Monday, August 13, 2012

The Future Is Now?

Not long ago, I friend of mine who teaches English here at the University of Richmond asked me “is it possible that we are all in the buggy whip business and we don’t even know it?”

In other words, has education changed so quickly and so dramatically that many of us are going to get left behind?  (or, have already been left behind?)

It is easy to dismiss that idea (because we want to dismiss that idea). Of course, the times are changing. Everyone can obviously see in the newspapers, television, and Internet that the world of education is evolving. But there will always be room in this world for the kind of college teaching that you and I do. The core of a college education has not really changed much since I was a freshman in 1966. Some version of that model will surely continue on forever. Surely it is sustainable? Surely?

Or maybe not.

A friend of mine here at Richmond sent me a link to two videos at I only watched the first one (I’m in the middle of preparing to do some teaching today and the second one seems similar). But the first one alone presented a rather unbelievable (but fascinating) vision of the near term future of college education: A lot more people being taught a lot more cheaply (and possible taught a lot better).

I personally don’t think the future will roll out like this (especially not so quickly). I just think the actual learning process is more complex than the one portrayed here. But I have always said “any area of the world where there is both a lot of money and a lot of technology will draw in a lot of smart people who want to invent new ways to do things (and get that money).” So, I believe, there will be change and there will be a lot of it. And it will be soon.

For a number of years now, I have been asking the following question at teaching presentations that I make:   "What would happen at your university if Google announced tomorrow that it had hired the entire faculty from Harvard and it was going to start providing a Harvard-level education for an infinite number of people for a flat $10,000 per year?   And, given the amount of money that would bring in, why wouldn't Google do that?"

The best answer that I ever got to that question of what would happen was:   "The president of our school would break down and cry."
Watch that first video and tell me what you think.


  1. I think that the future is here. Seems to me that the current system is subject to arbitrage. If employers are really after skills, and skills can be acquired for free outside of the traditional classroom, that it's only a matter of time before students circumvent the $100k in tuition bills.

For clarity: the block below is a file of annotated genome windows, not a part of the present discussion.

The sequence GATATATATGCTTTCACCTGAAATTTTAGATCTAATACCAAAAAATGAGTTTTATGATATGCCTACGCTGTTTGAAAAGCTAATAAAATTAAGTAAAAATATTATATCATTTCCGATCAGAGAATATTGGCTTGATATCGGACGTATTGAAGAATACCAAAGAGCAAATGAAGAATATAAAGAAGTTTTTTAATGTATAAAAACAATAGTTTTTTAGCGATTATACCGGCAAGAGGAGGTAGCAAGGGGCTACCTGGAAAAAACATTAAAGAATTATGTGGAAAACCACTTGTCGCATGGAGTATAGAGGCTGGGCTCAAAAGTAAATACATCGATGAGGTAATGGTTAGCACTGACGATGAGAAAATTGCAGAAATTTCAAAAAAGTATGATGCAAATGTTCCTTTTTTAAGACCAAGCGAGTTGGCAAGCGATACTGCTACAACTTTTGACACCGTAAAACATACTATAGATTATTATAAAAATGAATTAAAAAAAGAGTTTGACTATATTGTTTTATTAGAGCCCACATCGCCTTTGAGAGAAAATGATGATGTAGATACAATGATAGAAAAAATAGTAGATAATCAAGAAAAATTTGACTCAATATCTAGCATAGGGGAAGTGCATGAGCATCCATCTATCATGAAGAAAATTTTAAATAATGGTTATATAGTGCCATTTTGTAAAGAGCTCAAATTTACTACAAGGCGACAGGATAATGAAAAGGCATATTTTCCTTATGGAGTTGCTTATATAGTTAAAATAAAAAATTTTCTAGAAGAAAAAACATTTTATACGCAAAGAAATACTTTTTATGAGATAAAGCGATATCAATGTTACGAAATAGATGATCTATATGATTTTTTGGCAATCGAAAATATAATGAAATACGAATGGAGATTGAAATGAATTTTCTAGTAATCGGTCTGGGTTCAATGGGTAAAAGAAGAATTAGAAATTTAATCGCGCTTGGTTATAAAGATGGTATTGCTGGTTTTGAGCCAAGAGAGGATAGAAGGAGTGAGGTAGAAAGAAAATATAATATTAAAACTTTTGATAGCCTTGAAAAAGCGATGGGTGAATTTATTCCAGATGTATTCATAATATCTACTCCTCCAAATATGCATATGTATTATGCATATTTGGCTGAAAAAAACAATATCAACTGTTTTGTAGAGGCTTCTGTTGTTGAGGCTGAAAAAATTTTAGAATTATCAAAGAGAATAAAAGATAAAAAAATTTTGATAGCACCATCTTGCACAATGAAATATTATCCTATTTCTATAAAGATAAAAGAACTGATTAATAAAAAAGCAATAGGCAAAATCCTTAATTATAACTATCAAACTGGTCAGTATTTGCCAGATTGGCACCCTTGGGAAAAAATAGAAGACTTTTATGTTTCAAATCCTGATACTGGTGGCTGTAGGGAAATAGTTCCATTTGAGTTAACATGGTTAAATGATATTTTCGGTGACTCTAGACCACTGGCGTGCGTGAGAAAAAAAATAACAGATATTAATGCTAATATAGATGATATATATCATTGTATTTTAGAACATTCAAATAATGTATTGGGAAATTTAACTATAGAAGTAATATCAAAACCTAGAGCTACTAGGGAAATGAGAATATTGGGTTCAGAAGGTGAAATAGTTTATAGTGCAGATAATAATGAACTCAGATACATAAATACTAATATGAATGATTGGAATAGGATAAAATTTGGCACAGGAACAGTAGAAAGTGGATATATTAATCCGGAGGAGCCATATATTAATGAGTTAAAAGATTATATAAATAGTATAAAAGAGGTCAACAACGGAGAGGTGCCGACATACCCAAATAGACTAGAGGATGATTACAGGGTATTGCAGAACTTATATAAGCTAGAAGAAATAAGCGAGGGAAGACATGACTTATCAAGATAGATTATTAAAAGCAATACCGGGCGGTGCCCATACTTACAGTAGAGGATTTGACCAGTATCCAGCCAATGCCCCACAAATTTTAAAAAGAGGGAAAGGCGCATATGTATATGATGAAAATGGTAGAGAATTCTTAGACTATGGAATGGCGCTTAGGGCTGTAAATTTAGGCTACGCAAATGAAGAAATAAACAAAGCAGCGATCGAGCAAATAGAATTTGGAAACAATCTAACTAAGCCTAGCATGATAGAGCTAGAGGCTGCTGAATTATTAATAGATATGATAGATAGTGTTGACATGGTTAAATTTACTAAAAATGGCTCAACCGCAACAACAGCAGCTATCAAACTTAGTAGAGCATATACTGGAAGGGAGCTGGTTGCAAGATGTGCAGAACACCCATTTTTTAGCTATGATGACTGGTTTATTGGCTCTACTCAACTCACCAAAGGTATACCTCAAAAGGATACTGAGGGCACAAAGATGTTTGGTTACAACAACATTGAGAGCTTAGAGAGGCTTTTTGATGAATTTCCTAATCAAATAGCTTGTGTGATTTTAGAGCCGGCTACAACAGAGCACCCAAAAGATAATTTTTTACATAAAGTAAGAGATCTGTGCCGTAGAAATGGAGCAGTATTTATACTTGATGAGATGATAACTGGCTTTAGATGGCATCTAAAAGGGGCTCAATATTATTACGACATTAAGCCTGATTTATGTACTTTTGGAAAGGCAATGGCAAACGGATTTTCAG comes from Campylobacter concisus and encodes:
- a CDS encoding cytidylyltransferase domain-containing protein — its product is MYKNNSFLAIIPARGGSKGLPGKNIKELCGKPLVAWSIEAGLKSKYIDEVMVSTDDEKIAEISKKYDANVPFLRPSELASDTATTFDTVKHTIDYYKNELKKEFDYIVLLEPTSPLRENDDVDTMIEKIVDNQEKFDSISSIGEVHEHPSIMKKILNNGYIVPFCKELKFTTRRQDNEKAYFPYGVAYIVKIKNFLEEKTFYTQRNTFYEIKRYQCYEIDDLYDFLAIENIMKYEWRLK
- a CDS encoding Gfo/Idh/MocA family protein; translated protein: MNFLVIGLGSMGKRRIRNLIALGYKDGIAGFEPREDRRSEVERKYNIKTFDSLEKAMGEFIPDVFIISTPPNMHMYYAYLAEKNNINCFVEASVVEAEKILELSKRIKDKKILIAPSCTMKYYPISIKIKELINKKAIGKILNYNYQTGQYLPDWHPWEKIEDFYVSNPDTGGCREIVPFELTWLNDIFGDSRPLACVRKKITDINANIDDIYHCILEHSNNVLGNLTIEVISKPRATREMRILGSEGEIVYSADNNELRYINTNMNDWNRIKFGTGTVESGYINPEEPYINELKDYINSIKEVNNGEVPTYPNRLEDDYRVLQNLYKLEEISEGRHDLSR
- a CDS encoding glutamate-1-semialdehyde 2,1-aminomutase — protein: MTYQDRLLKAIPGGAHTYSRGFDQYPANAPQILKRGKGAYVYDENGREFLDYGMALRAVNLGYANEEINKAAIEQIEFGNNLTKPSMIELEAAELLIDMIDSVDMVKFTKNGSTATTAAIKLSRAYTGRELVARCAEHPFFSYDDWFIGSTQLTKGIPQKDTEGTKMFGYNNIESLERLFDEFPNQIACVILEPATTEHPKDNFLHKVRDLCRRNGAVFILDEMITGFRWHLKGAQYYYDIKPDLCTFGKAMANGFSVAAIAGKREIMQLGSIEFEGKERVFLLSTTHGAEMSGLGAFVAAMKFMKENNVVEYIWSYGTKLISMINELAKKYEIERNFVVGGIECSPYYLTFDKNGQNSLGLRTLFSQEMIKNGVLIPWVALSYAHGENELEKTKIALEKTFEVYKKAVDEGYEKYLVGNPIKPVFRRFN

1. I believe that we are already here too. Educators who see themselves as transmitters of information have already been replaced by various media forms. Only educators who understand and embrace their roles as people developers, even now, truly bring value added.

  2. Their learning model, which separates out content (which is fixed, publicly available, and should be free, they say) from assessment of the learning of that content, is fundamentally flawed. And advances in brain research continue to confirm what good educators already know about the role of motivation, prior knowledge, meaning, problem solving, etc. The kind of learning they are talking about is like learning the new software system available for your computer this week in the Office Suite! But I would call that training and not deep learning. I DO believe big change is afoot in higher education, and I am really fearful that short-sighted people think this is all there is to it! Get the word out, Joe. We have so much more to talk about.

  3. Terry, I think there are two things happening here in parallel which makes the debate tricky. One is the need to educate millions more people. The other is to educate people better. Both of those are desperately needed. Which is more important? That's an interesting question. I think technology gives us a chance to solve some of the first problem. I'm not sure how much technology helps us solve the second problem. At present, I don't think we are doing either one of these very well. Which would be better -- to do an A+ job of educating 10,000 people or a C+ job of educating 1,000,000 people. I can easily say "let's do both" but in truth, with technology, I'm not sure it's not a more achievable goal to educate 1,000,000 at the C+ level. Where should teachers (like me and you) put our resources? Joe

  4. Where is the value in Education?

    * The value provided by faculty will not be in content. Content is freely available.
    * The value provided by faculty will be in coaching. practicing, mentoring and assessing.
    * The value provided by the institution will be in assessment, validation and credentialing.